aws network-firewall update-rule-group \ --rule-group-arn arn:aws:network-firewall:us-west-2:111122223333:stateful-rulegroup/domains \ --update-token a4648a25-e315-4d17-8553-283c2eb33118 \ --rule-group file://variables.json \ --region us-west-2

The following shows an example response to the call:

{ "UpdateToken": "32ebfb82-40a2-4896-b34d-91dada978f67", "RuleGroupResponse": { "RuleGroupArn": "arn:aws:network-firewall:us-west-2:111122223333:stateful-rulegroup/domains", "RuleGroupName": "domains", "RuleGroupId": "f3333333-fb99-11c1-bbe3-1d1caf1d1111", "Type": "STATEFUL", "Capacity": 100, "RuleGroupStatus": "ACTIVE", "Tags": [] } }

If we retrieve the domains rule group again, we see that the rule group has the added variable definition:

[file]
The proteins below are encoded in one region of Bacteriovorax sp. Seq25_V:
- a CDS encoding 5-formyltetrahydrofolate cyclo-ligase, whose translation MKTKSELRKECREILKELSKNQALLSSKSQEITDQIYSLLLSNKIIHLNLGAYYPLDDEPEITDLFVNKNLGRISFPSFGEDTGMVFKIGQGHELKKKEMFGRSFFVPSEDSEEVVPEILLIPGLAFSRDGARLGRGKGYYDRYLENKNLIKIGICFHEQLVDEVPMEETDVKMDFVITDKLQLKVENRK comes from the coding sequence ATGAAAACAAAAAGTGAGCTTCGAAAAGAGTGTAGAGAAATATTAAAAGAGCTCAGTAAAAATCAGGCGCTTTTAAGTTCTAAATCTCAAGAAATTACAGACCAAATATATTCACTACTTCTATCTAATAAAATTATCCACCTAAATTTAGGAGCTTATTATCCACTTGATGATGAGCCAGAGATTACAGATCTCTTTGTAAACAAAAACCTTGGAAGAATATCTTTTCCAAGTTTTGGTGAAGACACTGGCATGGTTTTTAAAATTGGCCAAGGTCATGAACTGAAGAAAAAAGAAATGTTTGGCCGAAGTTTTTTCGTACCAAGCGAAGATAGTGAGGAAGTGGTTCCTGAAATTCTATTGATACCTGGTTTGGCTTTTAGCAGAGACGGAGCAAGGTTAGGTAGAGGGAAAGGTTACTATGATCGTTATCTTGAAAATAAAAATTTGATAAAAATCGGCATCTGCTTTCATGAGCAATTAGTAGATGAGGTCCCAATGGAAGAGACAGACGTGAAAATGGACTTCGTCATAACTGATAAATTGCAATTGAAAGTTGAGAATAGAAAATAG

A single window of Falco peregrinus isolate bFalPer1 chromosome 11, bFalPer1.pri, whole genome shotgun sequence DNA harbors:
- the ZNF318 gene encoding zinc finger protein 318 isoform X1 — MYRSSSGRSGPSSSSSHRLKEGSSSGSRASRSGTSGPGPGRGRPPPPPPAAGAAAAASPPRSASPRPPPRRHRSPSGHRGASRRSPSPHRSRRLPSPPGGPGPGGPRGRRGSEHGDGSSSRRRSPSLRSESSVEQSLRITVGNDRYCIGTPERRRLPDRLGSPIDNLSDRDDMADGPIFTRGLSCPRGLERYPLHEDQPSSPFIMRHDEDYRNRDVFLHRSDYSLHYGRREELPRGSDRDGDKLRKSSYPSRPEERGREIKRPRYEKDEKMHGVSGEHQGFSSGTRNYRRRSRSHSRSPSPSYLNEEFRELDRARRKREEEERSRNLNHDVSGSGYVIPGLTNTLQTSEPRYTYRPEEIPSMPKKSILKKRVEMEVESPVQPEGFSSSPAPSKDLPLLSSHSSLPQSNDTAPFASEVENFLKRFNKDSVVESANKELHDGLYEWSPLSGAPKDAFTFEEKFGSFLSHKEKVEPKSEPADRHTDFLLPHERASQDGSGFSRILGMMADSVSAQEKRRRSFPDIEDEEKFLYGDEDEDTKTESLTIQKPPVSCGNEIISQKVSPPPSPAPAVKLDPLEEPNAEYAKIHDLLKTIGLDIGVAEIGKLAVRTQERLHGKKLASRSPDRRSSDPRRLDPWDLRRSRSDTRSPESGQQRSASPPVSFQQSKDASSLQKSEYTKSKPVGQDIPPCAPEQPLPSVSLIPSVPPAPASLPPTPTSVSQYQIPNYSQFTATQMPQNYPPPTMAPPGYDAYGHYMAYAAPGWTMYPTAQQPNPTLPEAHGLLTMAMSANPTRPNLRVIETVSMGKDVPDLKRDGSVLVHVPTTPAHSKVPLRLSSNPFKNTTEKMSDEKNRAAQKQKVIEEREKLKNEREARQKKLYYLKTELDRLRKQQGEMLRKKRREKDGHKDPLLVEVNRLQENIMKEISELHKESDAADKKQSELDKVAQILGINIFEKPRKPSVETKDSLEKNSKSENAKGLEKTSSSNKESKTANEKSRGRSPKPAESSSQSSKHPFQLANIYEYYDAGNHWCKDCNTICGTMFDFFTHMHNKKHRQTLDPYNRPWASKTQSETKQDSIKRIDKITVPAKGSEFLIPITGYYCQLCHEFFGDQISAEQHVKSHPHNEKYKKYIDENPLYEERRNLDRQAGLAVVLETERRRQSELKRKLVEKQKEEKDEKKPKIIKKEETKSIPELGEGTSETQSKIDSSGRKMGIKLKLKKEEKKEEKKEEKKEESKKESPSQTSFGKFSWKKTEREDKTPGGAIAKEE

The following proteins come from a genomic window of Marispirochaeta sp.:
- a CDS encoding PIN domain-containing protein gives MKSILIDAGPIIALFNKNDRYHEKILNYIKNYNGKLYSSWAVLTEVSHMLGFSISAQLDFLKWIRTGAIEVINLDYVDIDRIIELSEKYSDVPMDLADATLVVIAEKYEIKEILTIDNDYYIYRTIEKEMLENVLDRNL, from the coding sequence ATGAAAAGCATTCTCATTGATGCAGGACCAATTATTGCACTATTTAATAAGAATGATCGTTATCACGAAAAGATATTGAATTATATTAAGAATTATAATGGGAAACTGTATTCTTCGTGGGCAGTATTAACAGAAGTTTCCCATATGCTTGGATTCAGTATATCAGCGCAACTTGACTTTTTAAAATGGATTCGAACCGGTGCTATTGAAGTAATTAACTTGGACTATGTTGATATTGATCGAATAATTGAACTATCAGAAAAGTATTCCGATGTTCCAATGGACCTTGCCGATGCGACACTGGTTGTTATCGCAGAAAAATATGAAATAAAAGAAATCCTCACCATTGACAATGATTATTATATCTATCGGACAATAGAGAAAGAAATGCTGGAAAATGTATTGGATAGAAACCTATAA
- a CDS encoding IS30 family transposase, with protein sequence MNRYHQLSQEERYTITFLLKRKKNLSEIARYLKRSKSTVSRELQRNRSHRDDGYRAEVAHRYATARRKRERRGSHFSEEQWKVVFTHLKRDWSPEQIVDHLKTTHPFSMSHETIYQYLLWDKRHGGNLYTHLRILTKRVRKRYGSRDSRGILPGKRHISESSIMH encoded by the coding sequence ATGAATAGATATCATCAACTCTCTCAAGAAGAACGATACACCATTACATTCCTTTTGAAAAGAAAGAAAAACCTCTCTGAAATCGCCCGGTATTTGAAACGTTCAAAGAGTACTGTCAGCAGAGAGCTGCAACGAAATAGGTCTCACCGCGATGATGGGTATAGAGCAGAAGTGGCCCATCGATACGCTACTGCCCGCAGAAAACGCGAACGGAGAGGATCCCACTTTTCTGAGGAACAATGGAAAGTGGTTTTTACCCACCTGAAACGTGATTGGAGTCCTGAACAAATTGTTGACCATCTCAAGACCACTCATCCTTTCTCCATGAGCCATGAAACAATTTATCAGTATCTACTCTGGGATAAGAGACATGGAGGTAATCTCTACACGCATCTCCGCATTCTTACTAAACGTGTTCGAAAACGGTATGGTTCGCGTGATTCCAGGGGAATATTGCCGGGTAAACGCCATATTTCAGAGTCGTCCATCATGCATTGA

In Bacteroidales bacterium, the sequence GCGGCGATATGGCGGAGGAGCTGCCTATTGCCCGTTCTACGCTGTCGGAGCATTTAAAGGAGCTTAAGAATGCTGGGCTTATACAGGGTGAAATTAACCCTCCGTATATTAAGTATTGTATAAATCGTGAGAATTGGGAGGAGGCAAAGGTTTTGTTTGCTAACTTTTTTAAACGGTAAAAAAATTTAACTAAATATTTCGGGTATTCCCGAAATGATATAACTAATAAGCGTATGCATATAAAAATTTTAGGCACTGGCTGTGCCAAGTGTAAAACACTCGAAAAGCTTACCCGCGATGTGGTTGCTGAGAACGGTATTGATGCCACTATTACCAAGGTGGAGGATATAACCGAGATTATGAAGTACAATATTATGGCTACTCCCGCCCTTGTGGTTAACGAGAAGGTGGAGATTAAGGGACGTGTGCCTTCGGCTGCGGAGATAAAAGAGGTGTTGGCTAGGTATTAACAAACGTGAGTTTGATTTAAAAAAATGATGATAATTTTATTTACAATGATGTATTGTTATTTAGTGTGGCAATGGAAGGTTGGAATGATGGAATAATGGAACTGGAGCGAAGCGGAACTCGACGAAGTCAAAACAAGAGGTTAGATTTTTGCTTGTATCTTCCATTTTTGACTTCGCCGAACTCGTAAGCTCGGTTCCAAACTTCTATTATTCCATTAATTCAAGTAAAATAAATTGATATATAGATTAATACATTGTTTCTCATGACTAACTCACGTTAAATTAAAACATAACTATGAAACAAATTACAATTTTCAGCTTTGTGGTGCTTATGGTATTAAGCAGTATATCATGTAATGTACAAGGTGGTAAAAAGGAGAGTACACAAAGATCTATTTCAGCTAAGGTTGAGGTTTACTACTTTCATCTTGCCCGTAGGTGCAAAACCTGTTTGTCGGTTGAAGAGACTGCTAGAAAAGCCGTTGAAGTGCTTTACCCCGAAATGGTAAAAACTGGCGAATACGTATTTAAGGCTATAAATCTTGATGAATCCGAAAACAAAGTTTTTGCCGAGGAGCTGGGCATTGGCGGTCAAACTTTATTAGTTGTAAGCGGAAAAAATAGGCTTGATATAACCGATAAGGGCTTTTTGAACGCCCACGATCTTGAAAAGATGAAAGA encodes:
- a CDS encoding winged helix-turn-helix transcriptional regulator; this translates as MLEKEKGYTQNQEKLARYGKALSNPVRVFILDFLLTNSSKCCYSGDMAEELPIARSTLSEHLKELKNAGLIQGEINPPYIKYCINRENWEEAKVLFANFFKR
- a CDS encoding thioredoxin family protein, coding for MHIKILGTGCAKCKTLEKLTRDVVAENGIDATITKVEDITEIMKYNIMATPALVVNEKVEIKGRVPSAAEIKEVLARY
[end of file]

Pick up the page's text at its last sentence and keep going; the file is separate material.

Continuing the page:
aws network-firewall describe-rule-group --type STATEFUL \ --rule-group-name domains --region us-west-2

The response JSON contains the added variable:

{ "UpdateToken": "42ffac91-20b5-5512-a24c-85cbca797e23", "RuleGroup": { "RuleVariables": { "IPSets": { "HOME_NET": { "Definition": [ "10.0.0.0/16", "10.1.0.0/16", "192.0.2.0/24" ] } } }, "RulesSource": { "RulesSourceList": { "Targets": [ ".example.com", "www.example.org" ], "TargetTypes": [ "HTTP_HOST", "TLS_SNI" ], "Generate470805dRulesType": "DENYLIST" } } }, "RuleGroupResponse": { "RuleGroupArn": "arn:aws:network-firewall:us-west-2:111122223333:stateful-rulegroup/domains", "RuleGroupName": "domains", "RuleGroupId": "f3333333-fb99-11c1-bbe3-1d1caf1d1111", "Type": "STATEFUL", "Capacity": 100, "RuleGroupStatus": "ACTIVE", "Tags": [] } }